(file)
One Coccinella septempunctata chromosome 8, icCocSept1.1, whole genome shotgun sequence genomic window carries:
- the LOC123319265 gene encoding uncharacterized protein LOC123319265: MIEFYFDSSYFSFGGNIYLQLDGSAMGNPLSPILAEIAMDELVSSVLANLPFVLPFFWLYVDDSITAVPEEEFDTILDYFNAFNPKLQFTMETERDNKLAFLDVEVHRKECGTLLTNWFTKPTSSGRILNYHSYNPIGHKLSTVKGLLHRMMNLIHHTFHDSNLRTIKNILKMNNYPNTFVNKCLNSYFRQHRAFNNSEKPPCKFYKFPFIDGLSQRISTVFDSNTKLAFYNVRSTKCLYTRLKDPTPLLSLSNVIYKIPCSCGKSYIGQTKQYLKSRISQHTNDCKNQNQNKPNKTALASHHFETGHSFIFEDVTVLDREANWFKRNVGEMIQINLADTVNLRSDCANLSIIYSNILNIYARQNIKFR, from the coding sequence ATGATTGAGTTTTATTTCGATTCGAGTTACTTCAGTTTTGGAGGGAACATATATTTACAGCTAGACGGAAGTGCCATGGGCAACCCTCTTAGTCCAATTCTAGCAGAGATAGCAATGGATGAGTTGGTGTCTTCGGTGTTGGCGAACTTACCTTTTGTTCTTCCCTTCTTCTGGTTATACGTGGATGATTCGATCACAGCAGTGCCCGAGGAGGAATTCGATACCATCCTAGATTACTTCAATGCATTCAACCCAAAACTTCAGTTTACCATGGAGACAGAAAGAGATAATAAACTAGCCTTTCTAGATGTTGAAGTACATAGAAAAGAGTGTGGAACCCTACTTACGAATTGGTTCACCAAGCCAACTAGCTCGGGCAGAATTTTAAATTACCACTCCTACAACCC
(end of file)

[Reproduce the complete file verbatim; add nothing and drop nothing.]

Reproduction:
One Coccinella septempunctata chromosome 8, icCocSept1.1, whole genome shotgun sequence genomic window carries:
- the LOC123319265 gene encoding uncharacterized protein LOC123319265: MIEFYFDSSYFSFGGNIYLQLDGSAMGNPLSPILAEIAMDELVSSVLANLPFVLPFFWLYVDDSITAVPEEEFDTILDYFNAFNPKLQFTMETERDNKLAFLDVEVHRKECGTLLTNWFTKPTSSGRILNYHSYNPIGHKLSTVKGLLHRMMNLIHHTFHDSNLRTIKNILKMNNYPNTFVNKCLNSYFRQHRAFNNSEKPPCKFYKFPFIDGLSQRISTVFDSNTKLAFYNVRSTKCLYTRLKDPTPLLSLSNVIYKIPCSCGKSYIGQTKQYLKSRISQHTNDCKNQNQNKPNKTALASHHFETGHSFIFEDVTVLDREANWFKRNVGEMIQINLADTVNLRSDCANLSIIYSNILNIYARQNIKFR, from the coding sequence ATGATTGAGTTTTATTTCGATTCGAGTTACTTCAGTTTTGGAGGGAACATATATTTACAGCTAGACGGAAGTGCCATGGGCAACCCTCTTAGTCCAATTCTAGCAGAGATAGCAATGGATGAGTTGGTGTCTTCGGTGTTGGCGAACTTACCTTTTGTTCTTCCCTTCTTCTGGTTATACGTGGATGATTCGATCACAGCAGTGCCCGAGGAGGAATTCGATACCATCCTAGATTACTTCAATGCATTCAACCCAAAACTTCAGTTTACCATGGAGACAGAAAGAGATAATAAACTAGCCTTTCTAGATGTTGAAGTACATAGAAAAGAGTGTGGAACCCTACTTACGAATTGGTTCACCAAGCCAACTAGCTCGGGCAGAATTTTAAATTACCACTCCTACAACCC